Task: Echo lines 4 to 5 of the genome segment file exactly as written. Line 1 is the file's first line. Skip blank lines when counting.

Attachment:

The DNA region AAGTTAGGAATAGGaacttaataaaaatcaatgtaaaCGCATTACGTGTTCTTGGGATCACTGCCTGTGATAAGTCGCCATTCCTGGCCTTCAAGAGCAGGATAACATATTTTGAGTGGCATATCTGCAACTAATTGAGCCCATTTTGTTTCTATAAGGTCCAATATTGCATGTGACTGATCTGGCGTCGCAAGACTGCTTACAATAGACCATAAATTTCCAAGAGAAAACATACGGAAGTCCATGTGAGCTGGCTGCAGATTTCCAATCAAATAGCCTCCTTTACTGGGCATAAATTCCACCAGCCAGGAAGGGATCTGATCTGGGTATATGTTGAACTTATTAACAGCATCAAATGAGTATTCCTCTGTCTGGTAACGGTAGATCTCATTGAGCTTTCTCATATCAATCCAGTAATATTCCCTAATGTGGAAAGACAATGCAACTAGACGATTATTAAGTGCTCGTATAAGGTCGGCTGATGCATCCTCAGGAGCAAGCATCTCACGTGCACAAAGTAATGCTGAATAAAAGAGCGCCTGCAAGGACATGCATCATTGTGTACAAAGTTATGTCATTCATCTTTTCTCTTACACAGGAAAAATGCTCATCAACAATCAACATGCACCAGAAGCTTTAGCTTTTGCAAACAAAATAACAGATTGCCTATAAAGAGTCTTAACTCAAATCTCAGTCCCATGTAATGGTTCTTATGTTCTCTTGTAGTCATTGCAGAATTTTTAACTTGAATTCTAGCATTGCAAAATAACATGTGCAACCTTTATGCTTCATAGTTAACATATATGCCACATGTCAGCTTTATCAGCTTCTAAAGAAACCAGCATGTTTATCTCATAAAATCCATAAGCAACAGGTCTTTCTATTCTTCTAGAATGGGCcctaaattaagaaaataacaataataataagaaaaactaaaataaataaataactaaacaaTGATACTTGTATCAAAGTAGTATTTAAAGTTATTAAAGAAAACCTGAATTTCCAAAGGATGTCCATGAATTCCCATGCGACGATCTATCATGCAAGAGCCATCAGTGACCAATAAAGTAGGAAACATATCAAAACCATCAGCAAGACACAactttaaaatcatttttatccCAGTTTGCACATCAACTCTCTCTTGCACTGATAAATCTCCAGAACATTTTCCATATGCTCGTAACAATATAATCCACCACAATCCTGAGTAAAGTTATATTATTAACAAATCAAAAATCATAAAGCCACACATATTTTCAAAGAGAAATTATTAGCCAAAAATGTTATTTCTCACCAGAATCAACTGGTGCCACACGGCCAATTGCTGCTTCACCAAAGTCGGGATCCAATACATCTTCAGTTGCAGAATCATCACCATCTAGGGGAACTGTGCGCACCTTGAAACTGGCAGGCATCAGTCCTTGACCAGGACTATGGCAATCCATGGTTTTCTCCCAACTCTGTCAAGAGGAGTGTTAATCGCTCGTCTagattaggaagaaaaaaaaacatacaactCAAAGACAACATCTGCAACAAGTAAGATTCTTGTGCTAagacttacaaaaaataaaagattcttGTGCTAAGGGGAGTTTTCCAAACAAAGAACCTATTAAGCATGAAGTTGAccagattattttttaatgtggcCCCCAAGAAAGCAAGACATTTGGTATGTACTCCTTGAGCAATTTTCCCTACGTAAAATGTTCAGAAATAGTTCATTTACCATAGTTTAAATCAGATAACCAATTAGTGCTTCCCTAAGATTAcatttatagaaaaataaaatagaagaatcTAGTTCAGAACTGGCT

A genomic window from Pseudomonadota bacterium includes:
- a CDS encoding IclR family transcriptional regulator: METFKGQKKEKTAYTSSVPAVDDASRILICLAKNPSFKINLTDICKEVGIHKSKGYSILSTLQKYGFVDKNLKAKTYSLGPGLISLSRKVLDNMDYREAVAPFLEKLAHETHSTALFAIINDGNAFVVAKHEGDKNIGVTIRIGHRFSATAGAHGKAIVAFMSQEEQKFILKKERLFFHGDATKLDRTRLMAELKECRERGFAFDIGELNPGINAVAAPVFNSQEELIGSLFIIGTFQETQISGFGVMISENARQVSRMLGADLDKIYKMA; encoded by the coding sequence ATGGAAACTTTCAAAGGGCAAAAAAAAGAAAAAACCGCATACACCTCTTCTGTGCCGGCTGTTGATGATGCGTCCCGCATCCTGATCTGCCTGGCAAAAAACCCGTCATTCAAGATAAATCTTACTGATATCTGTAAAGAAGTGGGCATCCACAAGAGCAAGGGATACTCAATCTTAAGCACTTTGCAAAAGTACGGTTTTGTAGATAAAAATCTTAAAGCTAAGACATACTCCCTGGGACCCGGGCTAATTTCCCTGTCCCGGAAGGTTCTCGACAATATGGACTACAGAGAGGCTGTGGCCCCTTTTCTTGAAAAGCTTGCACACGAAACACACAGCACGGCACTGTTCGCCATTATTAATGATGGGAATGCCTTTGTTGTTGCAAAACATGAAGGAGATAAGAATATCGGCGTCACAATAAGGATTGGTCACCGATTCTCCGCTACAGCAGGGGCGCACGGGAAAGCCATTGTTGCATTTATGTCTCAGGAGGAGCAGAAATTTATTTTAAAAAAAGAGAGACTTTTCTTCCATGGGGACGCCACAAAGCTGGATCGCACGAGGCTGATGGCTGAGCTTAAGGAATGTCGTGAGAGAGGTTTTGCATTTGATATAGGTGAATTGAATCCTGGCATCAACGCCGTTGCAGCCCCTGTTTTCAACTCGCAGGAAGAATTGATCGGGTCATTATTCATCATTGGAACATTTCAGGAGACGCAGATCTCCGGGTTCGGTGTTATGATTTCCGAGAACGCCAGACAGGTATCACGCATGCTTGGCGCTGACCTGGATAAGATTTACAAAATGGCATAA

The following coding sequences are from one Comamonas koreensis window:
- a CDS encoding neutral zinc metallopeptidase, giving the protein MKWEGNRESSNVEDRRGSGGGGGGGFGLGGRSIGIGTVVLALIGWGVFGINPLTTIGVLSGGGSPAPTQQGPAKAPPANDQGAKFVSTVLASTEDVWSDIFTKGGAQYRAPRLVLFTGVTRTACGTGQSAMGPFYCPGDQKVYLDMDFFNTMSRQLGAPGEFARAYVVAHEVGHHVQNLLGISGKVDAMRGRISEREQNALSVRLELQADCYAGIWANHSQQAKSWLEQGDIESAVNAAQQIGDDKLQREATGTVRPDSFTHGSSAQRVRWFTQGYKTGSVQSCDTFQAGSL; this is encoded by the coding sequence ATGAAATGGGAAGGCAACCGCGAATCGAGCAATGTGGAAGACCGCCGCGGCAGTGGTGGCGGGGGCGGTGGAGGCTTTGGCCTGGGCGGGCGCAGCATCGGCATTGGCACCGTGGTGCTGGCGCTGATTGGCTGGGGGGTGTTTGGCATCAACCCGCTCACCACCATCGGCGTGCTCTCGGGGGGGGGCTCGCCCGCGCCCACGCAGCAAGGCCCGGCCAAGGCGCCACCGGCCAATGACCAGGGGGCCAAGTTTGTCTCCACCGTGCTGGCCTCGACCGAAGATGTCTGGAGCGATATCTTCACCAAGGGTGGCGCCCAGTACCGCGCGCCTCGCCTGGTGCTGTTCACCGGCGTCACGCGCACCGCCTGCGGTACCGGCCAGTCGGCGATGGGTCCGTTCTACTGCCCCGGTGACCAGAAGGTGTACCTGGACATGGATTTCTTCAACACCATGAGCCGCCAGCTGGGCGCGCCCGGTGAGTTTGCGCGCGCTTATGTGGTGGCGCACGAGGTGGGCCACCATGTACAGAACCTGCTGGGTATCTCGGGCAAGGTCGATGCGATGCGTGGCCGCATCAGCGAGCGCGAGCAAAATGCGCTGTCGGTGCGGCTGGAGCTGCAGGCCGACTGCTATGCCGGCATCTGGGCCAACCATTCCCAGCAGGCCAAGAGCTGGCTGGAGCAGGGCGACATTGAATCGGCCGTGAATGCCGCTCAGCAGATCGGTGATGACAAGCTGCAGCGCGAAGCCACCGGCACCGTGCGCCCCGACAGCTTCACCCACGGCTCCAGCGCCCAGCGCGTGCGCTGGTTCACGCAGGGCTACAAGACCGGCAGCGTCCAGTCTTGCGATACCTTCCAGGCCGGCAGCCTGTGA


The following coding sequences are from one Comamonas koreensis window:
- a CDS encoding neutral zinc metallopeptidase, giving the protein MKWEGNRESSNVEDRRGSGGGGGGGFGLGGRSIGIGTVVLALIGWGVFGINPLTTIGVLSGGGSPAPTQQGPAKAPPANDQGAKFVSTVLASTEDVWSDIFTKGGAQYRAPRLVLFTGVTRTACGTGQSAMGPFYCPGDQKVYLDMDFFNTMSRQLGAPGEFARAYVVAHEVGHHVQNLLGISGKVDAMRGRISEREQNALSVRLELQADCYAGIWANHSQQAKSWLEQGDIESAVNAAQQIGDDKLQREATGTVRPDSFTHGSSAQRVRWFTQGYKTGSVQSCDTFQAGSL; this is encoded by the coding sequence ATGAAATGGGAAGGCAACCGCGAATCGAGCAATGTGGAAGACCGCCGCGGCAGTGGTGGCGGGGGCGGTGGAGGCTTTGGCCTGGGCGGGCGCAGCATCGGCATTGGCACCGTGGTGCTGGCGCTGATTGGCTGGGGGGTGTTTGGCATCAACCCGCTCACCACCATCGGCGTGCTCTCGGGGGGGGGCTCGCCCGCGCCCACGCAGCAAGGCCCGGCCAAGGCGCCACCGGCCAATGACCAGGGGGCCAAGTTTGTCTCCACCGTGCTGGCCTCGACCGAAGATGTCTGGAGCGATATCTTCACCAAGGGTGGCGCCCAGTACCGCGCGCCTCGCCTGGTGCTGTTCACCGGCGTCACGCGCACCGCCTGCGGTACCGGCCAGTCGGCGATGGGTCCGTTCTACTGCCCCGGTGACCAGAAGGTGTACCTGGACATGGATTTCTTCAACACCATGAGCCGCCAGCTGGGCGCGCCCGGTGAGTTTGCGCGCGCTTATGTGGTGGCGCACGAGGTGGGCCACCATGTACAGAACCTGCTGGGTATCTCGGGCAAGGTCGATGCGATGCGTGGCCGCATCAGCGAGCGCGAGCAAAATGCGCTGTCGGTGCGGCTGGAGCTGCAGGCCGACTGCTATGCCGGCATCTGGGCCAACCATTCCCAGCAGGCCAAGAGCTGGCTGGAGCAGGGCGACATTGAATCGGCCGTGAATGCCGCTCAGCAGATCGGTGATGACAAGCTGCAGCGCGAAGCCACCGGCACCGTGCGCCCCGACAGCTTCACCCACGGCTCCAGCGCCCAGCGCGTGCGCTGGTTCACGCAGGGCTACAAGACCGGCAGCGTCCAGTCTTGCGATACCTTCCAGGCCGGCAGCCTGTGA